2. Thanks for the info. I have been experimenting with many technologies used for bed leveling but just as much for setting the nozzle height. My personal favorite is using an inexpensive piezo disc (not FSR) as it is cheap, reliable accurate and has no inherent X, Y or Z offset. Your point about the plastic on the nozzle is well taken but I think I can see a way around that using electrical contact to check for nozzle condition.


    • It sounds like you are experimenting more than me. I take it the piezo disc is a releative measurement rather than an absolute one as they are temperature and pressure unstable for absolute values.
      I have thought of trying the contact measurement, but only got a spare set of feeler gauges a couple of months ago, so will try using a multimeter and check out the resistance. i can see problems with oxidisation already. i may also add a led to show when contact is made. both of these may work, as long as there is no filament sticking out.
      thanks for your update Mike


      • Hi Phil,

        Sorry that it has taken so long to reply. The piezo discs are used just to detect the moment of nozzle contact and even the quite large variations of sensitivity doesn’t stop the repeatability from being in the 10 micron range with contact pressures in the range of a few grams even with Z speeds of 1mm per second – see the first graph here:-,635075,page=1


        • Hi Mike,
          That thread is certainly an active one.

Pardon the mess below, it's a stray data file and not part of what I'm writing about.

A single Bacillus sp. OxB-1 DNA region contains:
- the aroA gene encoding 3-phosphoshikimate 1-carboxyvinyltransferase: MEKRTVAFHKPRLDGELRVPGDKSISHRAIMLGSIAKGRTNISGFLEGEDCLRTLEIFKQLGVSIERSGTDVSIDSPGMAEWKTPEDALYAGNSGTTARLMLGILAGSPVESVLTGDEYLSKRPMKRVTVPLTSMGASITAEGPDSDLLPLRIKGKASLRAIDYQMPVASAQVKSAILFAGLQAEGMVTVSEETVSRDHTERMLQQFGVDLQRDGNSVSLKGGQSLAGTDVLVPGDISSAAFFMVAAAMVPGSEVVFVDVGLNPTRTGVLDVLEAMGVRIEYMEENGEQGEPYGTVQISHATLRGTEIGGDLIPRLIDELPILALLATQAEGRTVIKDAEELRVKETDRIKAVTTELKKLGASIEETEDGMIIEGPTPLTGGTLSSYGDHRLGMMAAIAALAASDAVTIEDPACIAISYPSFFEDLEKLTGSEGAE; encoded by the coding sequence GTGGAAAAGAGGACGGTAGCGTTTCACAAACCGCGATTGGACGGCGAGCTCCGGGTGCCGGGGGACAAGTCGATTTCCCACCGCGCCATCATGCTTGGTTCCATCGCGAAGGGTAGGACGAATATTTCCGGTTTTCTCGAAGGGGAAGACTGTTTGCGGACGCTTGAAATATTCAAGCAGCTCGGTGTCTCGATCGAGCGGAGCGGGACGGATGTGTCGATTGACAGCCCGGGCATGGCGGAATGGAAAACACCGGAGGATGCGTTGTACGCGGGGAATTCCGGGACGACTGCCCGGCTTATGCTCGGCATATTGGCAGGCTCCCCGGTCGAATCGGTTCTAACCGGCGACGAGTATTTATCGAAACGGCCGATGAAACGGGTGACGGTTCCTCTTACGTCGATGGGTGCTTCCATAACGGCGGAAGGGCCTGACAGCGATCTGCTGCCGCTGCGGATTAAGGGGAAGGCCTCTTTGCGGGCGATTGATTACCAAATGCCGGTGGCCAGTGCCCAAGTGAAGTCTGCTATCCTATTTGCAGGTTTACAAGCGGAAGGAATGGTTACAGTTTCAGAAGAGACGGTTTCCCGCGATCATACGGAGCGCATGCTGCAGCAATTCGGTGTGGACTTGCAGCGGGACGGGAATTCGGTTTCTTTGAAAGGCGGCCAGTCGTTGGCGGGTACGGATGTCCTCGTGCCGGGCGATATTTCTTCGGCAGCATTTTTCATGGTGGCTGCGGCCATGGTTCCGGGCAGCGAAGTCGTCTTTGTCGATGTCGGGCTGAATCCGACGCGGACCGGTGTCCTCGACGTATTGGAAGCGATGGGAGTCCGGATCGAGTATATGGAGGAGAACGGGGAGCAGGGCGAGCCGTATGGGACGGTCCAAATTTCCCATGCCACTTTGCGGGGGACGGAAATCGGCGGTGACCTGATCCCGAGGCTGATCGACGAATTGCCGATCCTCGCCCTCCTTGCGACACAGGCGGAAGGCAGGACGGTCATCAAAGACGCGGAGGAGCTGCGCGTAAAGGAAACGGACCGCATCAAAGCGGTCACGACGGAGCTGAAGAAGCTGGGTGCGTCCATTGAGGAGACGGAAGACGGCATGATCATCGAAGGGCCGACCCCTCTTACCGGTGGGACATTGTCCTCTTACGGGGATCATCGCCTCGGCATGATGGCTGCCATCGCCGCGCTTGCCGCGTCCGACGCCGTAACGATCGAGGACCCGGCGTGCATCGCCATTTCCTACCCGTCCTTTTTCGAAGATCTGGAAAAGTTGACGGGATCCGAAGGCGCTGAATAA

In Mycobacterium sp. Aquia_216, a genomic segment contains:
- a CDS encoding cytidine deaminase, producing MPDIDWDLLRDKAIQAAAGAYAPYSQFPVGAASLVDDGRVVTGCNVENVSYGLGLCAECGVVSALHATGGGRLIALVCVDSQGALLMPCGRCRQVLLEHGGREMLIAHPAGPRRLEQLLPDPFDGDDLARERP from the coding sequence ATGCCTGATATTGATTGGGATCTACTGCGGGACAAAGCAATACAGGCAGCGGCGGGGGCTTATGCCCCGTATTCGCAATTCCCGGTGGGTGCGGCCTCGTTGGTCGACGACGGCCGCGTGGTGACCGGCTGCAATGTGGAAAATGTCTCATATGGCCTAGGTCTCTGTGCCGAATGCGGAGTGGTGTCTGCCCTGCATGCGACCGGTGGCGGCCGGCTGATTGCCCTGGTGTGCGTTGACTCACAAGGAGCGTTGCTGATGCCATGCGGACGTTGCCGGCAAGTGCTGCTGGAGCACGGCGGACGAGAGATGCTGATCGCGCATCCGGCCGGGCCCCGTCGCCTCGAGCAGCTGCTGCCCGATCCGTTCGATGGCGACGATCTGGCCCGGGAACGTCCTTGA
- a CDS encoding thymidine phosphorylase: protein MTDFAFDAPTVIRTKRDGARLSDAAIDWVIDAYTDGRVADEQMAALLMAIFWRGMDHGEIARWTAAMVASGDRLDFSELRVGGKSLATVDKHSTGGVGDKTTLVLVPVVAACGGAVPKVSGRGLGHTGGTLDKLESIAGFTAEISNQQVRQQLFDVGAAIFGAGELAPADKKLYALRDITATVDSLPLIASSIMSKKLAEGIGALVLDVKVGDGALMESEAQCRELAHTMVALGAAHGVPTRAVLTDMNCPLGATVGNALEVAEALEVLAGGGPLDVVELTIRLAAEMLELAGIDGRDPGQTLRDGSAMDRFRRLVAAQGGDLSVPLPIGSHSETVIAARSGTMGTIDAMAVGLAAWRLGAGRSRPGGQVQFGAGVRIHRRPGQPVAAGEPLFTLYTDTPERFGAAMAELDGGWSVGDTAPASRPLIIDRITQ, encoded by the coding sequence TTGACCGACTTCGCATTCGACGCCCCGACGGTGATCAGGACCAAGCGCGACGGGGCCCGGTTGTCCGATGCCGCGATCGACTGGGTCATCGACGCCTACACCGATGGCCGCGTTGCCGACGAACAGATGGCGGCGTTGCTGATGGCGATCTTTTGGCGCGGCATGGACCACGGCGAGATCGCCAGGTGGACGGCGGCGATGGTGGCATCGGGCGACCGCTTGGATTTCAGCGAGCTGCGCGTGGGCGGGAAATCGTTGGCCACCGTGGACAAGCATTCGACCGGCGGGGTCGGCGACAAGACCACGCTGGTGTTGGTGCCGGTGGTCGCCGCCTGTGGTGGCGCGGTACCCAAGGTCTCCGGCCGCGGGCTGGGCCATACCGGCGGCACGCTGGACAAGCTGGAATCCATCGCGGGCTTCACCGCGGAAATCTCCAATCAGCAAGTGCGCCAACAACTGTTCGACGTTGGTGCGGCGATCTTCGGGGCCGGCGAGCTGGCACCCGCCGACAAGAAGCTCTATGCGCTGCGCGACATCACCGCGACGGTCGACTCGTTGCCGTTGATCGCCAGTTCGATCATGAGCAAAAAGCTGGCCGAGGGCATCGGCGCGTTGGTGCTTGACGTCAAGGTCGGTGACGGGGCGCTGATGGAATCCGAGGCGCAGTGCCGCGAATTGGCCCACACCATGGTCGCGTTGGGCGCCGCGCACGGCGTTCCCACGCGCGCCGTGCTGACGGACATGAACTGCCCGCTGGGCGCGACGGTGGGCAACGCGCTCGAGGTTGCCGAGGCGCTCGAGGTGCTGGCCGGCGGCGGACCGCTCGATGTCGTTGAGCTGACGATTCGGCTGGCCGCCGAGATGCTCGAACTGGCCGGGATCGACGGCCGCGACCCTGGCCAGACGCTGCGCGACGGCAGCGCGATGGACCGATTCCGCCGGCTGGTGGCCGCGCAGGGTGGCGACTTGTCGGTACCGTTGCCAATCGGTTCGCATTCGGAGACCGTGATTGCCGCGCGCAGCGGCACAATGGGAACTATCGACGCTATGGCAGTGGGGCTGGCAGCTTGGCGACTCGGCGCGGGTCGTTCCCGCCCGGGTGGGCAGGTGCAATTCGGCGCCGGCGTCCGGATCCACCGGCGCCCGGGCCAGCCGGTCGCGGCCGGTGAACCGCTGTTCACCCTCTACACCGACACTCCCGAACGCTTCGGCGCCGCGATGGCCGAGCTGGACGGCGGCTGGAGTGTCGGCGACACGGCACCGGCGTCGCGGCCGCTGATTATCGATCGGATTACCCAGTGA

I have found that i have some of the piezo speakers lying around in a box.
          Would it be better to put onto the print head rather than the build platform?
          This way you only need one and it doesn’t affect te build platform in anyway.
          I have not looked into the Z height routine but does it go towards the bed at ‘high’ speed then out and back in at ‘low’ speed to get accurate results?
          or does it rely upon the z display being almost correct to slow the printhead down before the impact?
          Definitely afree with the use of the diodes after the device, used some of these as speakers in my last job and needed to limit the vibration ‘ back voltage’ to prevent blowing the amplifier up.
          Hopefully i will get around to trying this soon. and see what the results are like.
          Thanks for the link to the post, some of the immediate questions have been answered – noise problems, voltage limiting, number of sensors.
          Are you using three of them mounted under the build platform?
          Are they mounted with the same way as shown, does it matter if they do not have the same characteristics?
          Just taken a look and found

          someone has beaten me to the x carriage mounted one.
          I take it you are using it heated?

          • Hi Phil,
            It should be possible to convert piezo speakers to sensors and piezo discs are also used in things like musical birthday cards and are available as electronic components. DjDemonD on the same forum now sells kits using a single piezo and there are many variations – you may find quite a few interesting ones in the 17 pages of the thread. The Thingiverse entry you quoted at the end of your reply is elenhinan who was (as far as I know) the originator of using inexpensive piezo discs for leveling.


          • Hi Mike – I have brought myself up to speed with the thread.
            Wow 15 months of work, impressive.
            Do you think that manufacturers will take on board your designs?
            Or will they stick with tried and trusted.
            The other thought is that the piezo can become a health monitor, looking for major knocks will allow the user to be forewarned of any mechanical issues.
            Thanks for highlighting this very interesting thread, I am going to see if I can replicate some of the results you were getting, and try out the health monitor.